"Most of the concerns associated with systemic risks flow from the size of the balance sheets that these GSEs maintain. One way the Congress could constrain the size of these balance sheets is to alter the composition of Fannie's and Freddie's mortgage financing by limiting the dollar amount of their debt relative to the dollar amount of mortgages securitized and held by other investors....

"The Congress needs to create a GSE regulator with authority on a par with that of banking regulators, with a free hand to set appropriate capital standards, and with a clear process sanctioned by the Congress for placing a GSE in receivership. However, if the Congress takes only these actions, it runs the risk of solidifying investors' perceptions that the GSEs are instruments of the government and that their debt is equivalent to government debt. The GSEs will have increased incentives to continue to grow faster than the overall home mortgage market....

"Thus, GSEs need to be limited in the issuance of GSE debt and in the purchase of assets, both mortgages and non-mortgages, that they hold."

What it means: This is the Fed chief's most public criticism to date of the mortgage-finance giants. It's significant that he's emphasizing the need for a new regulator of housing GSEs like Freddie Mac and Fannie Mae, notes Informa, with powers to set capital standards and limit the issuance of GSE debt and purchase of assets.

Greenspan did say Fannie and Freddie, to date, appear to have managed these risks well. But to fend off possible future systemic difficulties, which he sizes up as likely if GSE expansion continues unabated, he believes preventive measures must be put in place.

Greenspan wants Congress to clarify the "implicit subsidy" question before the pool of associated investments grows even larger. While the agency-debt market appeared to have shrugged off the chairman's remarks, Informa says traders are nervous and are keeping track of what his comments may portend going forward.

Analyst Erik Eisenstein, who follows Fannie and Freddie for Standard & Poor's Equity Research, doesn't think a workable consensus exists to reduce Fannie's and Freddie's implicit subsidy, though there's a stronger consensus for tighter regulation, possibly with the power to raise capital requirements.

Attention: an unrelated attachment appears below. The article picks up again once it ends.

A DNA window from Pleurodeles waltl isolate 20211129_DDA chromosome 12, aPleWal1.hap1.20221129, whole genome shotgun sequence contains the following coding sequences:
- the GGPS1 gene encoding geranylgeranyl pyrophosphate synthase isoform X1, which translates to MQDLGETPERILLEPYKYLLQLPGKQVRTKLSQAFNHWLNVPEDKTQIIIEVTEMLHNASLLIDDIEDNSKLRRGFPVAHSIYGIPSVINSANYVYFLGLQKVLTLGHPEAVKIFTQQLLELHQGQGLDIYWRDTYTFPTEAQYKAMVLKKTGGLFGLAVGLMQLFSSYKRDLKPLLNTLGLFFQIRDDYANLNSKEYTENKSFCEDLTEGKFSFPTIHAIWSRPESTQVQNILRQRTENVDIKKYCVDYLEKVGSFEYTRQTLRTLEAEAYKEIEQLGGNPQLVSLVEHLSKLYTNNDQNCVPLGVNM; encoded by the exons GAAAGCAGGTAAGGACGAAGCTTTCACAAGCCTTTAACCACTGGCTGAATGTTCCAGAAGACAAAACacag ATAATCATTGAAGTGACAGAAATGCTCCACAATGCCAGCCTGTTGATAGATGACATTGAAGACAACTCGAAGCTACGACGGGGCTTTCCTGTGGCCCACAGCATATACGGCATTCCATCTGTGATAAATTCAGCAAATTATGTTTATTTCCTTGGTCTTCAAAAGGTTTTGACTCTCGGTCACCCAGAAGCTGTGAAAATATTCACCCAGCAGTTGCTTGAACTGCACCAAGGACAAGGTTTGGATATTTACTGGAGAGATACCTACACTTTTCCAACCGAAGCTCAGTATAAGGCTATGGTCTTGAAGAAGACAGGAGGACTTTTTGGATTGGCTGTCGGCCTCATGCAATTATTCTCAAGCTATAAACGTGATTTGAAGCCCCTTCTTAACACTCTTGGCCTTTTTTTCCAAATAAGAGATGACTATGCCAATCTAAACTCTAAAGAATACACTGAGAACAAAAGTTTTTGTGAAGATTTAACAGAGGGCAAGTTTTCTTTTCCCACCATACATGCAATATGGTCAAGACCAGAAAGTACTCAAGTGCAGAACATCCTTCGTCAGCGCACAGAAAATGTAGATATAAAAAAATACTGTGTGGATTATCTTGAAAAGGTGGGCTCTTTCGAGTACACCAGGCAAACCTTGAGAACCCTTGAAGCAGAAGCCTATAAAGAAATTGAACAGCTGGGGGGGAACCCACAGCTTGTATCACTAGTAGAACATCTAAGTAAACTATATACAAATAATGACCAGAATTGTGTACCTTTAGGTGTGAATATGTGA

What he didn't say: S&P's Eisenstein thinks it's a "slight positive" for the GSEs that Greenspan chose not to focus on the ongoing accounting controversy at Freddie -- which Eisenstein would see as a call for immediate action -- and instead homed in on the "less politically viable" subsidy issue.

Next up: The markets are bracing for Greenspan's Feb. 25 testimony to the House Budget Committee about the economic outlook. The Fed chief is likely to be "guardedly optimistic," according to Standard & Poor's MarketScope. Informa says Greenspan is likely to offer predictions of eventual robust job growth, while suggesting "patience" until that prediction is realized -- nothing new there. But, notes informa, any twists on Greenspan's basic story could pose a risk for the markets.

Monday, Feb. 23

Greenspan spoke before the Credit Union National Assn. 2004 Governmental Affairs Conference

What he said: "Elevated bankruptcy rates are troubling because they highlight the difficulties some households experience during economic slowdowns. But bankruptcy rates are not a reliable measure of the overall health of the household sector because they do not tend to forecast general economic conditions, and they can be significantly influenced over time by changes in laws and lender practices.

"Delinquency rates may be a bit better measure of the overall health of the household sector. The recent experience with some delinquency rates has been encouraging, with rates falling for several measures of credit-card and automobile debt.

"Overall, the household sector seems to be in good shape, and much of the apparent increase in the household sector's debt ratios over the past decade reflects factors that do not suggest increasing household financial stress. And, in fact, during the past two years, debt service ratios have been stable."

What it means: Greenspan has held to the view that the U.S. household sector seems to be in good shape throughout the recession and into the recovery. He sees no stress on household finances indicated by the rise in household debt levels, nor does he see elevated credit-card use as a sign of weakness. He points to mortgage refinancing as a big help to consumer finances and the economy as a whole. And like the rather bland endorsement of the labor market's prospects that he delivered to Congress on Feb. 20, these remarks suggest that Greenspan sees few inhibitions to continued good growth.

What he didn't say: The central bank boss didn't mention the performance of household income. That's a measure more pessimistic analysts often use to show the risk to demand from the household sector, Informa says.

Next up: On Tuesday, Feb. 24, Greenspan speaks before the Senate Banking and the House Urban Affairs committees. According to Standard & Poor's MarketScope, he's expected to reaffirm his support for a new regulator with more sweeping powers than the Office of Federal Housing Enterprise Oversight to oversee government sponsored enterprises (GSEs) such as Fannie Mae, Freddie Mac, and the Federal Home Loan Bank. Such powers would include raising minimum capital requirements, a move neither the Bush Treasury nor the GSEs themselves support, according to Informa.

Another issue is whether such a new regulator should be housed outside the Treasury Dept. as an independent body. For the most part, questions from lawmakers in the Q&A portion of Greenspan's testimony are likely to be restricted to GSE governance, rather than monetary-policy issues.

Edited by William Andrews